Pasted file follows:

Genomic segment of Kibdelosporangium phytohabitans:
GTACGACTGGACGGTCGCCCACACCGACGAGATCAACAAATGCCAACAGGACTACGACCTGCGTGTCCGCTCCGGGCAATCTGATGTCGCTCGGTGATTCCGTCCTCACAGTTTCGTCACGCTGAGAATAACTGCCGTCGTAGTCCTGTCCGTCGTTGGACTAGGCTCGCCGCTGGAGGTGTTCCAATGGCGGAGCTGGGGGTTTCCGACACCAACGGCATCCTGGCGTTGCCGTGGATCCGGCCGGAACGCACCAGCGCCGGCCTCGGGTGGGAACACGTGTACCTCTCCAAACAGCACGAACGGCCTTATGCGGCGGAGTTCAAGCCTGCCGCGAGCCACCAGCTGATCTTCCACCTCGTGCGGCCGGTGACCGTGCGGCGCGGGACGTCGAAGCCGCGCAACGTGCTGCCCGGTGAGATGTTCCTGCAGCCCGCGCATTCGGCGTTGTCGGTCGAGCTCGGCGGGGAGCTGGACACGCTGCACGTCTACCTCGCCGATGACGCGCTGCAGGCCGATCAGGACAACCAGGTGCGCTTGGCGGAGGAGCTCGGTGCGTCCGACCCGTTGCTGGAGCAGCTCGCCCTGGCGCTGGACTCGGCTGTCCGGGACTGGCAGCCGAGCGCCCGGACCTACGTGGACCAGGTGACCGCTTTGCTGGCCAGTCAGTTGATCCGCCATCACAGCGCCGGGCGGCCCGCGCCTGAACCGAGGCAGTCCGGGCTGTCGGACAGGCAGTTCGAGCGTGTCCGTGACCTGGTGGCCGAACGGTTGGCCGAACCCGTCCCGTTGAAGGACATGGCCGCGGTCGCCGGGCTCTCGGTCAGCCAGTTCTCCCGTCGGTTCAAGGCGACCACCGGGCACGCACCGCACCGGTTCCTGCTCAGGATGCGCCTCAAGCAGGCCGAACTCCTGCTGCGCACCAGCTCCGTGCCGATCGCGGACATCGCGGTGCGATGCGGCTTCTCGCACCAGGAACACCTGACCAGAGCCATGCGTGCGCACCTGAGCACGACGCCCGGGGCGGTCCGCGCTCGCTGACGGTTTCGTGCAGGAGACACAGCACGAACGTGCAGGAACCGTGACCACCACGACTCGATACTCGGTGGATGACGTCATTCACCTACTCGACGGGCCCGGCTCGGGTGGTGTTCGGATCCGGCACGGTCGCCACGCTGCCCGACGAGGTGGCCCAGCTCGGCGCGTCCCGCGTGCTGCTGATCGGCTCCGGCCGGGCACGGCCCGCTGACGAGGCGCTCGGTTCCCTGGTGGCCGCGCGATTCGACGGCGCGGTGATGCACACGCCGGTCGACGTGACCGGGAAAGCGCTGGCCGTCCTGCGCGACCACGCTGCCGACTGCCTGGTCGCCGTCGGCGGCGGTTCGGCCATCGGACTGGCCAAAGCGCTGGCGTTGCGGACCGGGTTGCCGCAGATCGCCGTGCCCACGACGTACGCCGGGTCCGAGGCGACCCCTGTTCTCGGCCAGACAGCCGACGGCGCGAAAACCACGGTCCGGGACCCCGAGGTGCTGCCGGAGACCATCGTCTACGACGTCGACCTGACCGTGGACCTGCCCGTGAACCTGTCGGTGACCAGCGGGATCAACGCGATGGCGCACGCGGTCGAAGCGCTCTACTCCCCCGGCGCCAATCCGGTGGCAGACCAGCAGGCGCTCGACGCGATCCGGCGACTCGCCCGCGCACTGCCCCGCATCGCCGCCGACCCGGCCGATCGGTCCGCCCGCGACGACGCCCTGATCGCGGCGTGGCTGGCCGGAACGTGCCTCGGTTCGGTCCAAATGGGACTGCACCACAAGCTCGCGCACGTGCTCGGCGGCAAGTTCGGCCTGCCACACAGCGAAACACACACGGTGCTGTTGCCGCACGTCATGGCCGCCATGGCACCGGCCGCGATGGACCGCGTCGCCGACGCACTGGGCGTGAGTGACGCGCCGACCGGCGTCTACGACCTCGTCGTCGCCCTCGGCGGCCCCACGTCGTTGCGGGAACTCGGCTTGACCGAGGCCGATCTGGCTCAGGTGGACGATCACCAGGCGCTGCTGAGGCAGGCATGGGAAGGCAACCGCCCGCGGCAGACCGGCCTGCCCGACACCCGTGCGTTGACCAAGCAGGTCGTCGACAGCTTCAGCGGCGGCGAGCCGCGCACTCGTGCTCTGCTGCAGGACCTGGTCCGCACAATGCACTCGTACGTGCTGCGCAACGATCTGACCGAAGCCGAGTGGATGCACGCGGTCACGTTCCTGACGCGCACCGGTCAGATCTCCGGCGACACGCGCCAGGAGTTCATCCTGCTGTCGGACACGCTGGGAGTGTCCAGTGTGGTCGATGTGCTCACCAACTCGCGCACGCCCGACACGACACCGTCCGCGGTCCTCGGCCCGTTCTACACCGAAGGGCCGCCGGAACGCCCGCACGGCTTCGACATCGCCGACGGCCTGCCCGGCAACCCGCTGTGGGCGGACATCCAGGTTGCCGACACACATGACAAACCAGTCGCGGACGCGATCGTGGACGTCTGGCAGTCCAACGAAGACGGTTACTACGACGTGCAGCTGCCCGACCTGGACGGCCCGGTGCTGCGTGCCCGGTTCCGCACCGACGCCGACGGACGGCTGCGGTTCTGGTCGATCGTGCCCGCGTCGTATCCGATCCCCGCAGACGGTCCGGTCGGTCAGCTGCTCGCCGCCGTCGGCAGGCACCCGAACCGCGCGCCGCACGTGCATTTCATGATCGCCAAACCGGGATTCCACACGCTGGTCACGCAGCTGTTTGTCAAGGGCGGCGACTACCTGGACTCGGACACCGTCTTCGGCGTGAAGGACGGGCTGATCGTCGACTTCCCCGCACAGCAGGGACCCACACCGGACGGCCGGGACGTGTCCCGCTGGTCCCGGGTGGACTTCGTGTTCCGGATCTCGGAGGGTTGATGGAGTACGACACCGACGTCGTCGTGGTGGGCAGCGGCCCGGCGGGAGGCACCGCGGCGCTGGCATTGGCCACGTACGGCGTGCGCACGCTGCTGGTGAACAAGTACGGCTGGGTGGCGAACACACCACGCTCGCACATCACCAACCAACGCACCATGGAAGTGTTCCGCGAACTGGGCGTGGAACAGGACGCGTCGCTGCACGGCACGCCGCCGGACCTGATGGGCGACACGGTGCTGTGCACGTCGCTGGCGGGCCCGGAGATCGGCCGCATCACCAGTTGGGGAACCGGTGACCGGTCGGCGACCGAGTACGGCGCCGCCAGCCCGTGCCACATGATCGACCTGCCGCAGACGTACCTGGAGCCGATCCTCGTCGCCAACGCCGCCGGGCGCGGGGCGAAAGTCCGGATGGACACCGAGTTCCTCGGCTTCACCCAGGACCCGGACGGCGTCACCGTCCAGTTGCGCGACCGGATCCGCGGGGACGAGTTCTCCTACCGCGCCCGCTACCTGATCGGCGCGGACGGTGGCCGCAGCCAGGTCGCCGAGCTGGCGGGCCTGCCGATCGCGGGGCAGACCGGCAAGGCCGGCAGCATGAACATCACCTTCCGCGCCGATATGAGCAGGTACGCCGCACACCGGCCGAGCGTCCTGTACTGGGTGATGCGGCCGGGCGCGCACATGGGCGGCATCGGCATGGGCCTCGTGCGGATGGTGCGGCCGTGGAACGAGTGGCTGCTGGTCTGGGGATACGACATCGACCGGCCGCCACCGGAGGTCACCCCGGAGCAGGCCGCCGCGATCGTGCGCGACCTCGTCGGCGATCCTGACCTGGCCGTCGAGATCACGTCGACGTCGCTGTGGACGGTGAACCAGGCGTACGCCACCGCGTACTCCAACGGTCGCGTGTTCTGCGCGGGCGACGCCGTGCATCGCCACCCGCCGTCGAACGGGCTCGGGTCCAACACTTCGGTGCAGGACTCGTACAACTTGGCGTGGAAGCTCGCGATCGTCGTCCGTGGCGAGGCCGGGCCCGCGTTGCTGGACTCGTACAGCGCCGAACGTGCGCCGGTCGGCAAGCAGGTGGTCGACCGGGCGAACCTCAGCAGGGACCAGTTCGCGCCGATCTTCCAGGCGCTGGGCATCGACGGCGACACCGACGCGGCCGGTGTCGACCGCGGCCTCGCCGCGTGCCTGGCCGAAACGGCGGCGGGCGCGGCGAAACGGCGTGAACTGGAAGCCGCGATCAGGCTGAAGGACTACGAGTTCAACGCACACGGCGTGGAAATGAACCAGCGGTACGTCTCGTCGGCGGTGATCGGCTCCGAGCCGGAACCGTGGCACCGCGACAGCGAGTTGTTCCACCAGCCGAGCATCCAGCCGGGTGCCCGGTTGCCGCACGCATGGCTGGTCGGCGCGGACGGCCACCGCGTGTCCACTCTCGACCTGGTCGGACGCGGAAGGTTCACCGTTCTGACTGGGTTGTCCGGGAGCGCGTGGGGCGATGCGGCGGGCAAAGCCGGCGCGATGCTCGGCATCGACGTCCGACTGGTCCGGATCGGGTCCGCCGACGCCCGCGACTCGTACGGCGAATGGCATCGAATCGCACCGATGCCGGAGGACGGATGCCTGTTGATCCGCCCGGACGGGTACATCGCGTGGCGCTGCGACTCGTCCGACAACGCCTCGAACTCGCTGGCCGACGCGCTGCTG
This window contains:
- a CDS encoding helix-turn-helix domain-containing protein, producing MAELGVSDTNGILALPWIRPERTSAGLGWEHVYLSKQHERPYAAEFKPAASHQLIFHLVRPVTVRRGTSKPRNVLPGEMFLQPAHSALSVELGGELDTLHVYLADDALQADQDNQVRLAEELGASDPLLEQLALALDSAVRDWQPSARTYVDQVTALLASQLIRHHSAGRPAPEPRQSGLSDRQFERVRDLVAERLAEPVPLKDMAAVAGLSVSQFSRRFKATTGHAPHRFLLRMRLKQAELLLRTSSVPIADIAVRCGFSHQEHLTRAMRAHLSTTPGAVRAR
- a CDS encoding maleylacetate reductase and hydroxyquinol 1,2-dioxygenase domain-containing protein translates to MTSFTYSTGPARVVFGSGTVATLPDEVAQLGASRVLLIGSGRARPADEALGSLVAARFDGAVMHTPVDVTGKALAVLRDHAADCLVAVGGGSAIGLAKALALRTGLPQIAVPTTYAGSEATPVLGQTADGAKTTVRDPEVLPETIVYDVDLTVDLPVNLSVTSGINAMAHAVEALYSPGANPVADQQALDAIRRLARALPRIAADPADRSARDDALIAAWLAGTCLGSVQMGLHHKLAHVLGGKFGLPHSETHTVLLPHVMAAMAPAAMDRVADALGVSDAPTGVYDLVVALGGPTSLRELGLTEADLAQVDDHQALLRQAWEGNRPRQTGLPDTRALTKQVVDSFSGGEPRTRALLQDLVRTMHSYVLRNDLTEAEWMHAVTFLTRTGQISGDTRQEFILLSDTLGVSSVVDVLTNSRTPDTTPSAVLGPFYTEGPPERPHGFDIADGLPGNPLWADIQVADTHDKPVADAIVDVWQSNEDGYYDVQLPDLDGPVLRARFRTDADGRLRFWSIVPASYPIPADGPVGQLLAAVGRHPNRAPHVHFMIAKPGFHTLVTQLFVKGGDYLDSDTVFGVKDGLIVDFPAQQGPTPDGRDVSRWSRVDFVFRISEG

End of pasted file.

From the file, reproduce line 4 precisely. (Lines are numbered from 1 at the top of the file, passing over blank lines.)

- a CDS encoding helix-turn-helix domain-containing protein, producing MAELGVSDTNGILALPWIRPERTSAGLGWEHVYLSKQHERPYAAEFKPAASHQLIFHLVRPVTVRRGTSKPRNVLPGEMFLQPAHSALSVELGGELDTLHVYLADDALQADQDNQVRLAEELGASDPLLEQLALALDSAVRDWQPSARTYVDQVTALLASQLIRHHSAGRPAPEPRQSGLSDRQFERVRDLVAERLAEPVPLKDMAAVAGLSVSQFSRRFKATTGHAPHRFLLRMRLKQAELLLRTSSVPIADIAVRCGFSHQEHLTRAMRAHLSTTPGAVRAR